Five Victorian unions have thrown their support behind the state's construction union boss John Setka, calling for decisions on his position to be left to members.
Victoria's manufacturing, electrical trades, rail and transport, plumbers and firefighters unions declared their support for Mr Setka on Tuesday, saying he should stay in his role unless his union members decide otherwise.
"Unions are democratic organisations who are answerable only to their members," ETU state secretary Troy Gray said in a statement.
"When you attack the members' right to choose their leadership, you are attacking the whole organisation and wider union movement."
Labor leader Anthony Albanese has moved to expel Mr Setka from the party over accusations he told colleagues anti-family violence campaigner Rosie Batty's advocacy has led to men having fewer rights.
Mr Setka has rejected the allegations.
The CFMMEU's hierarchy met in Canberra on Tuesday amid calls from the Victorian branch, of which Mr Setka is secretary, to make a public statement of its support for him.
The Victorians also want the union's national leadership to decry and forensically investigate the "cowardly manufactured leaks" from the previous national executive meeting where the comments about Ms Batty were allegedly made.
Victoria's CFMMEU has vowed to end all financial support to the ALP if Mr Setka is expelled from the party, and to cut ties with unions that have "attacked the branch".
Labor has received at least $11 million in donations from the CFMMEU nationally since 2000.
Mr Setka says Labor squandered millions of dollars during its unsuccessful federal election campaign and has vowed a long battle if Mr Albanese tries to expel him.
He is also threatening legal action.
Mr Setka is facing court later in June when he is expected to plead guilty to two criminal charges, including one of using a carriage service to harass a woman.
Senior Labor senator Penny Wong says Mr Albanese won't be rattled by the union.
"I don't know how well you know Mr Albanese but he's not somebody who responds well to being threatened," she told reporters in Adelaide on Tuesday.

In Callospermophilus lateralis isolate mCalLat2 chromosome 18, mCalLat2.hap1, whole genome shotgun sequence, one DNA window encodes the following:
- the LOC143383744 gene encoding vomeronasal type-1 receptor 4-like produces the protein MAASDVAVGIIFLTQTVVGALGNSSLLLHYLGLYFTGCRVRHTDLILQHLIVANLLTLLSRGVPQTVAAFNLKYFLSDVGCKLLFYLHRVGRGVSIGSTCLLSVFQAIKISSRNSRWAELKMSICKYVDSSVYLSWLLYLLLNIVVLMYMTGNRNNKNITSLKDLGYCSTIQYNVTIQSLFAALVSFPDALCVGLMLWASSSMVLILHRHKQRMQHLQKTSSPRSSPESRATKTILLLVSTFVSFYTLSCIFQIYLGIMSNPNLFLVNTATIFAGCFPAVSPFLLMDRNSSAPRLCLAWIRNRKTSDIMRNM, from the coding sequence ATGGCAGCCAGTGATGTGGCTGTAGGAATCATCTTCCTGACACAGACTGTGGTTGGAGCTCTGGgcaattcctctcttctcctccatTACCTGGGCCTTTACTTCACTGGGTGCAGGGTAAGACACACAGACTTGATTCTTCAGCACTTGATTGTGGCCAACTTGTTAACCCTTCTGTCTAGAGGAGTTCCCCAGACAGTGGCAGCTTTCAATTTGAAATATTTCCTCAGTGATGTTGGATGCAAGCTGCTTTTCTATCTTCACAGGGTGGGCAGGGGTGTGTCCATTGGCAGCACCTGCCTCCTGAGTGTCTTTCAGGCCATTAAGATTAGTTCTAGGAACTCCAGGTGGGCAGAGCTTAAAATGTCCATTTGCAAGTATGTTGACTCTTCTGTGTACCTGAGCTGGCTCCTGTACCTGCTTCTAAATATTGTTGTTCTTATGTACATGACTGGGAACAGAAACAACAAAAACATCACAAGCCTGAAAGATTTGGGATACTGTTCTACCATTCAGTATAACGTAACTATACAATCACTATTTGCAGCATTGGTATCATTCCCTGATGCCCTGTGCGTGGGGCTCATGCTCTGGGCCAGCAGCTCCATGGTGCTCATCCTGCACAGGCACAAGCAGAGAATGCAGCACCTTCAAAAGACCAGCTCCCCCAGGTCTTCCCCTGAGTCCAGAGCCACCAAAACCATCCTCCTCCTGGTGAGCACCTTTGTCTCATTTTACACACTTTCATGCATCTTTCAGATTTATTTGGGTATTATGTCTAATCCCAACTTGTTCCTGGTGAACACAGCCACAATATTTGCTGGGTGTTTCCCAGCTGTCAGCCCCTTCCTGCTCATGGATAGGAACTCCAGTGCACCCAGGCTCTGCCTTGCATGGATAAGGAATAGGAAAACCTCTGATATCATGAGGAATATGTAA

ACTU secretary Sally McManus last week demanded Mr Setka resign as secretary of the Victorian CFMMEU with the leaders of the three largest unions - representing mainly female workforces - following suit.
The Australian Workers Union on Sunday backed them but called for proper processes to be followed.
Australian Chamber of Commerce and Industry CEO James Pearson has praised the union movement for standing up to Mr Setka.
"Bullying is a basic part of their business model and it is time that that stopped," he said.
Mr Pearson also believes union leaders should be held to the same level of account as the business sector, flagging support of proposed laws making it easier to disqualify rogue unions and officials.
Mr Albanese is standing his ground and appears unfazed by the possibility of losing money from the union, saying he makes decisions on merit and not from a funding perspective.
He said the party had received legal advice, which it acted upon, in terms of first suspending Mr Setka's membership before the expulsion process took its course.
It is understood while the ALP could expel him for bringing the party into disrepute, party rules set a high bar for expulsion over a "serious criminal offence" which needs to have attracted a sentence of five years or more.
Australian Associated Press